Medial Publications about Survival of 22 week neonates
Links to medical studies, reports and treatments for babies born at 22 weeks of gestation and survival.
Author: Norman, Mikael; Hallberg, Boubou
Publisher: American Medical Association
Date: Mar 26, 2019
In this comparison of 2 birth cohorts in Sweden that included 2205 births at 22-26 weeks’ gestational age, 1-year survival among those born alive in 2004-2007 was 70% compared with 77% for those born alive in 2014-2016 and the difference was statistically significant.
"Systematic survival among infants at 22 weeks’ gestational age has not been restricted to Swedish hospitals. For example, the Japanese Neonatal Network (including tertiary centers only) reported a survival rate of 36% among live-born infants at 22 weeks’ gestational age during 2003-2005.31 Researchers at the University of Iowa Hospitals and Clinics reported a survival rate of 33% among infants born without any major congenital anomalies at 22 weeks’ gestational age during 2000-2009,32 and the University of Cologne (in Germany) reported a survival rate of 67% to hospital discharge among infants born at 22-23 weeks’ gestational age receiving active care (instead of only comfort care) during 2010-2014.33 At 24 US hospitals, the survival rate was 23% among infants born at 22 weeks’ gestational age if active care was offered.1 A study of US tertiary centers reported a survival rate of 28% at 22 weeks’ gestation when infants were resuscitated, which increased to 38% in the subgroup that also received antenatal corticosteroids.34"
One center (Uppsala, Sweden; UUCH) provided proactive care to all mother–infant dyads (comprehensive center); the other center (Nationwide Children’s Hospital, USA; NCH) initiated or withheld treatment based on physician and family preferences (selective center). Differences in outcomes between the two centers were evaluated.
Among 112 live-born infants at 22 weeks of gestation, those treated at UUCH had in-hospital survival rates higher than those at NCH (21/40, 53% vs. 6/72, 8%; P < 0.01).
Click here to read a Canadian Neonatologist blog post of this study
May 7, 2015
N Engl J Med 2015; 372:1801-1811
Overall rates of survival and survival without severe impairment ranged from 5.1% (IQR, 0 to 10.6) and 3.4% (IQR, 0 to 6.9), respectively, among children born at 22 weeks of gestation... (please note these rates are listed as ones with out server impairment like ROP, BPD etc. Click here for more about these definitions used in studies)
Raju, T., Mercer, B., Burchfield, D. et al.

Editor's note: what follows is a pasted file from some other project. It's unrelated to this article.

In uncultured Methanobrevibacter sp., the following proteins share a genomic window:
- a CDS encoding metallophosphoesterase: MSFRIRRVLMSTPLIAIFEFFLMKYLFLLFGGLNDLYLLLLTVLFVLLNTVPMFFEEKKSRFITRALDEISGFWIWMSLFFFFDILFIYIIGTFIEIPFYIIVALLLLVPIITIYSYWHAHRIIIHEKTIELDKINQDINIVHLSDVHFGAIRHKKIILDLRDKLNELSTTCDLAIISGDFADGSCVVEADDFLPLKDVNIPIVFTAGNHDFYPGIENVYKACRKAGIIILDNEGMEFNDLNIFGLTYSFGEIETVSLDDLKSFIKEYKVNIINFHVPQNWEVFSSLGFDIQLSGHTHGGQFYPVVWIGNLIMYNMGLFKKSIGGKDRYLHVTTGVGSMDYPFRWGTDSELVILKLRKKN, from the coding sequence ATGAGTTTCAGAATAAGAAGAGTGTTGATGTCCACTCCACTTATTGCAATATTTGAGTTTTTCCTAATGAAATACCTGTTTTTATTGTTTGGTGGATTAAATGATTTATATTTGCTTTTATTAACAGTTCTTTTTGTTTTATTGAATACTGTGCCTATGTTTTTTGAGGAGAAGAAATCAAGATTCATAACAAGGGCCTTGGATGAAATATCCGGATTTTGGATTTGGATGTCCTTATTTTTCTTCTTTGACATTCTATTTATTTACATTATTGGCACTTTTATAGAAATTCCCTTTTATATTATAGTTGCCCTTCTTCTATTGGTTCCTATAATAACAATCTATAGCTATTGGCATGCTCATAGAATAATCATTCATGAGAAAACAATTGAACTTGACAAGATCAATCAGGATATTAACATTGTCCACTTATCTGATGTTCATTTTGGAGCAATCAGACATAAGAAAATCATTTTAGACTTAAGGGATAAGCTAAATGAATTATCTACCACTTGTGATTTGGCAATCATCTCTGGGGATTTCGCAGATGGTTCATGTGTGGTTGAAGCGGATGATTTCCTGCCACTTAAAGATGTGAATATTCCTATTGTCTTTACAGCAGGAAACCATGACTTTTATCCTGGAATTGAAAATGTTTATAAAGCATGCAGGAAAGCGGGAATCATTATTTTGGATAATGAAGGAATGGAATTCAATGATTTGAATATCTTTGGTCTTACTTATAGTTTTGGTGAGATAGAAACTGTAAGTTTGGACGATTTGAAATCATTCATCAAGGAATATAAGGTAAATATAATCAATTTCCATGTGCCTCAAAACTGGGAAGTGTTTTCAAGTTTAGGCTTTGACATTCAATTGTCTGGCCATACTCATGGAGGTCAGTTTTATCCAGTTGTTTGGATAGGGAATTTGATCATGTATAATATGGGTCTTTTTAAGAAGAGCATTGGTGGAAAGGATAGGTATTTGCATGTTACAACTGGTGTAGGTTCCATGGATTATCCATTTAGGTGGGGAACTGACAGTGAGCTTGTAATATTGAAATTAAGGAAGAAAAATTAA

Journal of Perinatology volume 34, pages333–342(2014)
When counseling parents, it is appropriate to present the data regarding the rate of survival and long-term disabilities separately, as the parents’ perspectives and the importance they give these may be different. Physicians should recognize that the parents’ views on what is a ‘severe’ disability may be different from those of the researchers or clinicians, who traditionally report the combination of death and severe disability together. Coping with a child’s behavior problem, considered a ‘minor’ disability in the published literature, may be difficult to handle for some families, while other families may be able to adapt more readily to disabilities typically considered to be major (for example, cerebral palsy).
Our aim was to evaluate the literature on survival and major disability rate in preterm infants born at 22- 25 weeks of gestational age (GA).
We compared survival and neurodevelopmental outcomes among infants born at 22 to 24 weeks of gestation, as assessed at 18 to 22 months of corrected age, across three consecutive birth-year epochs (2000–2003 [epoch 1], 2004–2007 [epoch 2], and 2008–2011 [epoch 3]).
PEDIATRICS Volume 138 , number 1 , July 2016 :e 20154434
WHAT’S KNOWN ON THIS SUBJECT: Extremely preterm infants (22–28 weeks’ gestation) are at high risk of death and morbidity. In recent years, more infants born at 22 to 24 weeks’ gestation are being resuscitated instead of receiving comfort care only.
WHAT THIS STUDY ADDS: In our population-based study, extremely preterm infants remain at risk for death and major morbidity, with 22- to 25-week gestation infants being at highest risk. We report rates of resuscitation and timing of death for 22- to 28-week gestation infants.